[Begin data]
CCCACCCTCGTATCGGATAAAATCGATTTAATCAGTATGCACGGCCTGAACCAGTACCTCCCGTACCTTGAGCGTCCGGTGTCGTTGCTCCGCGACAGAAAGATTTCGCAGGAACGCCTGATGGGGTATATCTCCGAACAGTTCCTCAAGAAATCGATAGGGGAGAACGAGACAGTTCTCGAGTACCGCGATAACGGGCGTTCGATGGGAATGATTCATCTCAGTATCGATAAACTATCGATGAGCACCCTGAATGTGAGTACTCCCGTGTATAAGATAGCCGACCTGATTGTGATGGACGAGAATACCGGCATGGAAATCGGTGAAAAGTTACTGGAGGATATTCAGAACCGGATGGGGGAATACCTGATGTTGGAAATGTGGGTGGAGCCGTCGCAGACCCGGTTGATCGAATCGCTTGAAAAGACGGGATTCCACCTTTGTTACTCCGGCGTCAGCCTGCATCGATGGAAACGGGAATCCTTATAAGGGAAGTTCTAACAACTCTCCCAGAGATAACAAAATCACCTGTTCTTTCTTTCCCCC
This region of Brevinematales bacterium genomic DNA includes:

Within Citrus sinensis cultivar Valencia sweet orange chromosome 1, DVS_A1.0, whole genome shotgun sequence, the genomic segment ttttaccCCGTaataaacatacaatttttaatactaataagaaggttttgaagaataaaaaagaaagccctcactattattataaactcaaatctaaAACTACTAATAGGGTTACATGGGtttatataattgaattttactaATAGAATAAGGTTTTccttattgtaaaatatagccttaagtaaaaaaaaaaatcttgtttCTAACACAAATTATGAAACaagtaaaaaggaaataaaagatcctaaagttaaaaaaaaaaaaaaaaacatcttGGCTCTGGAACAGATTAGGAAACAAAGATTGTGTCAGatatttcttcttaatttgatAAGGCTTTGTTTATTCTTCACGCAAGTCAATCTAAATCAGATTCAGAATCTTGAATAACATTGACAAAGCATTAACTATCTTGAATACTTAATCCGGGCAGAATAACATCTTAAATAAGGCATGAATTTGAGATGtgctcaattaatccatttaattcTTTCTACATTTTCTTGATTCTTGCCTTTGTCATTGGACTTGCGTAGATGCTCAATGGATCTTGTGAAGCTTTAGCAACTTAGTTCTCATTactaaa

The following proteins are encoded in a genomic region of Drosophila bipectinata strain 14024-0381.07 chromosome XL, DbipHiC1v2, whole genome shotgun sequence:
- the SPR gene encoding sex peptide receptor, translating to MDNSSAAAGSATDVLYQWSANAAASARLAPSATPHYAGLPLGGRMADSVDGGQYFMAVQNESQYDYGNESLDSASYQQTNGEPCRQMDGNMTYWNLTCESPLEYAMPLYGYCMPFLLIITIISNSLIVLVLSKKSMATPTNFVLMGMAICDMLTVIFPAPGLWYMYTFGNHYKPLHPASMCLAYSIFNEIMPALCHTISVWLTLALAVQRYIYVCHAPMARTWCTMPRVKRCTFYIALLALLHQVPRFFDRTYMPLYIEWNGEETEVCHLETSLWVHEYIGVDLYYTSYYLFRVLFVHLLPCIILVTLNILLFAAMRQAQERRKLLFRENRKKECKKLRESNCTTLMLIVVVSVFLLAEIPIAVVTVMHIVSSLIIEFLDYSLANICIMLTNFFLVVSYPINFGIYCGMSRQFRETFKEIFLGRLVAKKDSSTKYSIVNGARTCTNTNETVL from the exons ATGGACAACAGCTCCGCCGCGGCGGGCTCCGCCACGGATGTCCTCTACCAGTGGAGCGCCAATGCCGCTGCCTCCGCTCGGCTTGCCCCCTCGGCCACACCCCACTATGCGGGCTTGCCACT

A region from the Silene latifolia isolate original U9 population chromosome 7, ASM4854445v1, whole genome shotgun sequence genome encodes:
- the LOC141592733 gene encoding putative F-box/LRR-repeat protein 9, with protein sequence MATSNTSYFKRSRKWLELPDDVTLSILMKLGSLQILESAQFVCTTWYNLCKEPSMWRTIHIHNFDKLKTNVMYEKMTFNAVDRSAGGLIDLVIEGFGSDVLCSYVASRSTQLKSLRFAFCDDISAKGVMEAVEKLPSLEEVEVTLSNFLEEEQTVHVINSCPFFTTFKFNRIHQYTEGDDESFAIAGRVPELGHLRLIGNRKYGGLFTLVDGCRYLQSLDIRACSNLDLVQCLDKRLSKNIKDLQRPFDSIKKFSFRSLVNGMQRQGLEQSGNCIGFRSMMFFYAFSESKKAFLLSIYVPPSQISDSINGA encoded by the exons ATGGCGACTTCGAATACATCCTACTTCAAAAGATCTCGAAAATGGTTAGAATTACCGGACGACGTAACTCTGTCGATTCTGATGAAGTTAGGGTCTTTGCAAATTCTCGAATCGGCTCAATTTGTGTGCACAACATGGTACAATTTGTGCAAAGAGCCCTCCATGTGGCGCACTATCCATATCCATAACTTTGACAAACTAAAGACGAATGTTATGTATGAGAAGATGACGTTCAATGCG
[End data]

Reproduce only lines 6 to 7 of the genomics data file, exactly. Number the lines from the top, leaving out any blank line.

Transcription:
A region from the Silene latifolia isolate original U9 population chromosome 7, ASM4854445v1, whole genome shotgun sequence genome encodes:
- the LOC141592733 gene encoding putative F-box/LRR-repeat protein 9, with protein sequence MATSNTSYFKRSRKWLELPDDVTLSILMKLGSLQILESAQFVCTTWYNLCKEPSMWRTIHIHNFDKLKTNVMYEKMTFNAVDRSAGGLIDLVIEGFGSDVLCSYVASRSTQLKSLRFAFCDDISAKGVMEAVEKLPSLEEVEVTLSNFLEEEQTVHVINSCPFFTTFKFNRIHQYTEGDDESFAIAGRVPELGHLRLIGNRKYGGLFTLVDGCRYLQSLDIRACSNLDLVQCLDKRLSKNIKDLQRPFDSIKKFSFRSLVNGMQRQGLEQSGNCIGFRSMMFFYAFSESKKAFLLSIYVPPSQISDSINGA encoded by the exons ATGGCGACTTCGAATACATCCTACTTCAAAAGATCTCGAAAATGGTTAGAATTACCGGACGACGTAACTCTGTCGATTCTGATGAAGTTAGGGTCTTTGCAAATTCTCGAATCGGCTCAATTTGTGTGCACAACATGGTACAATTTGTGCAAAGAGCCCTCCATGTGGCGCACTATCCATATCCATAACTTTGACAAACTAAAGACGAATGTTATGTATGAGAAGATGACGTTCAATGCG